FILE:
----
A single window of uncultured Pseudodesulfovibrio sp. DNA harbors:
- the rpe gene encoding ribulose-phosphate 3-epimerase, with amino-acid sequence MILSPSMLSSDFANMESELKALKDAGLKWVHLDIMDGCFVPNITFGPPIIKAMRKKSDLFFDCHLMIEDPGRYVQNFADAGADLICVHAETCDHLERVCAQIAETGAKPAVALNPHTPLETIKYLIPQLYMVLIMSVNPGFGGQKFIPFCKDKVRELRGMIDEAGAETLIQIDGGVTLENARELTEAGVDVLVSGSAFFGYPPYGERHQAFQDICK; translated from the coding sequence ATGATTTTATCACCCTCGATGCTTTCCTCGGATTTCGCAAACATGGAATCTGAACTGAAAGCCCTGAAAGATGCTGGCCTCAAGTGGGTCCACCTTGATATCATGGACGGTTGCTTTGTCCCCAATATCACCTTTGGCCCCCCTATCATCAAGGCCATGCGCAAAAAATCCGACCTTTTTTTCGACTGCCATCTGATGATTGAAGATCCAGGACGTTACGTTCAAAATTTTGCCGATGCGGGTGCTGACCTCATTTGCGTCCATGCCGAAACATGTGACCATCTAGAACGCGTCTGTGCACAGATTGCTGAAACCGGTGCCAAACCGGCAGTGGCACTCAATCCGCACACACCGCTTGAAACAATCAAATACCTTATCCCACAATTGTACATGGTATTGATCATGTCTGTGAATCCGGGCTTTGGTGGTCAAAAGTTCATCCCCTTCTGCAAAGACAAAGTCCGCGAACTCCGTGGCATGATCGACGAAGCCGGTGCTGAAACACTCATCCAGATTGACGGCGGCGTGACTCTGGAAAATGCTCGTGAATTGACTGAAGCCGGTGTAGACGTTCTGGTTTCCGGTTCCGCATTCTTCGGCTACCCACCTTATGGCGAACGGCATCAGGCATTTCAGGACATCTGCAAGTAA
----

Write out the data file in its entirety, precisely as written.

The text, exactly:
A single window of uncultured Pseudodesulfovibrio sp. DNA harbors:
- the rpe gene encoding ribulose-phosphate 3-epimerase, with amino-acid sequence MILSPSMLSSDFANMESELKALKDAGLKWVHLDIMDGCFVPNITFGPPIIKAMRKKSDLFFDCHLMIEDPGRYVQNFADAGADLICVHAETCDHLERVCAQIAETGAKPAVALNPHTPLETIKYLIPQLYMVLIMSVNPGFGGQKFIPFCKDKVRELRGMIDEAGAETLIQIDGGVTLENARELTEAGVDVLVSGSAFFGYPPYGERHQAFQDICK; translated from the coding sequence ATGATTTTATCACCCTCGATGCTTTCCTCGGATTTCGCAAACATGGAATCTGAACTGAAAGCCCTGAAAGATGCTGGCCTCAAGTGGGTCCACCTTGATATCATGGACGGTTGCTTTGTCCCCAATATCACCTTTGGCCCCCCTATCATCAAGGCCATGCGCAAAAAATCCGACCTTTTTTTCGACTGCCATCTGATGATTGAAGATCCAGGACGTTACGTTCAAAATTTTGCCGATGCGGGTGCTGACCTCATTTGCGTCCATGCCGAAACATGTGACCATCTAGAACGCGTCTGTGCACAGATTGCTGAAACCGGTGCCAAACCGGCAGTGGCACTCAATCCGCACACACCGCTTGAAACAATCAAATACCTTATCCCACAATTGTACATGGTATTGATCATGTCTGTGAATCCGGGCTTTGGTGGTCAAAAGTTCATCCCCTTCTGCAAAGACAAAGTCCGCGAACTCCGTGGCATGATCGACGAAGCCGGTGCTGAAACACTCATCCAGATTGACGGCGGCGTGACTCTGGAAAATGCTCGTGAATTGACTGAAGCCGGTGTAGACGTTCTGGTTTCCGGTTCCGCATTCTTCGGCTACCCACCTTATGGCGAACGGCATCAGGCATTTCAGGACATCTGCAAGTAA